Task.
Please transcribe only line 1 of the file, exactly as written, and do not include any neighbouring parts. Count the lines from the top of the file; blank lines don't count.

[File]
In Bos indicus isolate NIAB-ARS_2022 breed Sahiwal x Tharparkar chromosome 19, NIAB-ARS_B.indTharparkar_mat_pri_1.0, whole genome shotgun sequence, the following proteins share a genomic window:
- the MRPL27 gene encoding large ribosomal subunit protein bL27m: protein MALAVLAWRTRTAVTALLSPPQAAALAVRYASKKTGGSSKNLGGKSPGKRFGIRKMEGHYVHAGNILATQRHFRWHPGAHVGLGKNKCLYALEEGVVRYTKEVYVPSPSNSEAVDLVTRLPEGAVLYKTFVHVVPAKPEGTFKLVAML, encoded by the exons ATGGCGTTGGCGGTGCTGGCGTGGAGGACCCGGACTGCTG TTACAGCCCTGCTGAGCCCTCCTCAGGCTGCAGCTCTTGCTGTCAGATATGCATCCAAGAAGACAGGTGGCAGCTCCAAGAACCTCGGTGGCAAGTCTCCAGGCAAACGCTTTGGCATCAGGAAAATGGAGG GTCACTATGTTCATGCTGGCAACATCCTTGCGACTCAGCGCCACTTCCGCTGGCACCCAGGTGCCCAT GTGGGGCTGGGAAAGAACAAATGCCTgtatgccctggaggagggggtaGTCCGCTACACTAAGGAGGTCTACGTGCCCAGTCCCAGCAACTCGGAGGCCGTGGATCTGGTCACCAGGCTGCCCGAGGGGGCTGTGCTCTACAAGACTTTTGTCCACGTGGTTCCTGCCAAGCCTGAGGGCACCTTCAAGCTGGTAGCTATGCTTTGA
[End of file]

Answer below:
In Bos indicus isolate NIAB-ARS_2022 breed Sahiwal x Tharparkar chromosome 19, NIAB-ARS_B.indTharparkar_mat_pri_1.0, whole genome shotgun sequence, the following proteins share a genomic window: